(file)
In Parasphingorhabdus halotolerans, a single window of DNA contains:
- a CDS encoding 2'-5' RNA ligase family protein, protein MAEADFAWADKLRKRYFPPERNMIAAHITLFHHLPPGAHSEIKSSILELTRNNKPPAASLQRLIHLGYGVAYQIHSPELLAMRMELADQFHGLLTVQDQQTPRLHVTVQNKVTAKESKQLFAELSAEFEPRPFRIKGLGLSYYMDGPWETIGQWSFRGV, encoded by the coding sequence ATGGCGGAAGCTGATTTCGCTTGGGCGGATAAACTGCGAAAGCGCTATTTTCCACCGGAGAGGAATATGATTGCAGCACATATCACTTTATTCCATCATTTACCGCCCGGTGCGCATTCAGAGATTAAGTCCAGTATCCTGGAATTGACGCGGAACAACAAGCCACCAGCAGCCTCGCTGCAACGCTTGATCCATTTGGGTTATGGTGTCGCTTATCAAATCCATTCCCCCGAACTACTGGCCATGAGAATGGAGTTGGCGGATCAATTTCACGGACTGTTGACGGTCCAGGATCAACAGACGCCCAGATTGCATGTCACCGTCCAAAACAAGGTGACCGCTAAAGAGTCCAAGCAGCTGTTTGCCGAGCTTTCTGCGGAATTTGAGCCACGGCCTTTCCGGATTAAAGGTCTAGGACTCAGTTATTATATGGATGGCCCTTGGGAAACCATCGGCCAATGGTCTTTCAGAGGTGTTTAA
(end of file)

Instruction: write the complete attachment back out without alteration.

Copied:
In Parasphingorhabdus halotolerans, a single window of DNA contains:
- a CDS encoding 2'-5' RNA ligase family protein, protein MAEADFAWADKLRKRYFPPERNMIAAHITLFHHLPPGAHSEIKSSILELTRNNKPPAASLQRLIHLGYGVAYQIHSPELLAMRMELADQFHGLLTVQDQQTPRLHVTVQNKVTAKESKQLFAELSAEFEPRPFRIKGLGLSYYMDGPWETIGQWSFRGV, encoded by the coding sequence ATGGCGGAAGCTGATTTCGCTTGGGCGGATAAACTGCGAAAGCGCTATTTTCCACCGGAGAGGAATATGATTGCAGCACATATCACTTTATTCCATCATTTACCGCCCGGTGCGCATTCAGAGATTAAGTCCAGTATCCTGGAATTGACGCGGAACAACAAGCCACCAGCAGCCTCGCTGCAACGCTTGATCCATTTGGGTTATGGTGTCGCTTATCAAATCCATTCCCCCGAACTACTGGCCATGAGAATGGAGTTGGCGGATCAATTTCACGGACTGTTGACGGTCCAGGATCAACAGACGCCCAGATTGCATGTCACCGTCCAAAACAAGGTGACCGCTAAAGAGTCCAAGCAGCTGTTTGCCGAGCTTTCTGCGGAATTTGAGCCACGGCCTTTCCGGATTAAAGGTCTAGGACTCAGTTATTATATGGATGGCCCTTGGGAAACCATCGGCCAATGGTCTTTCAGAGGTGTTTAA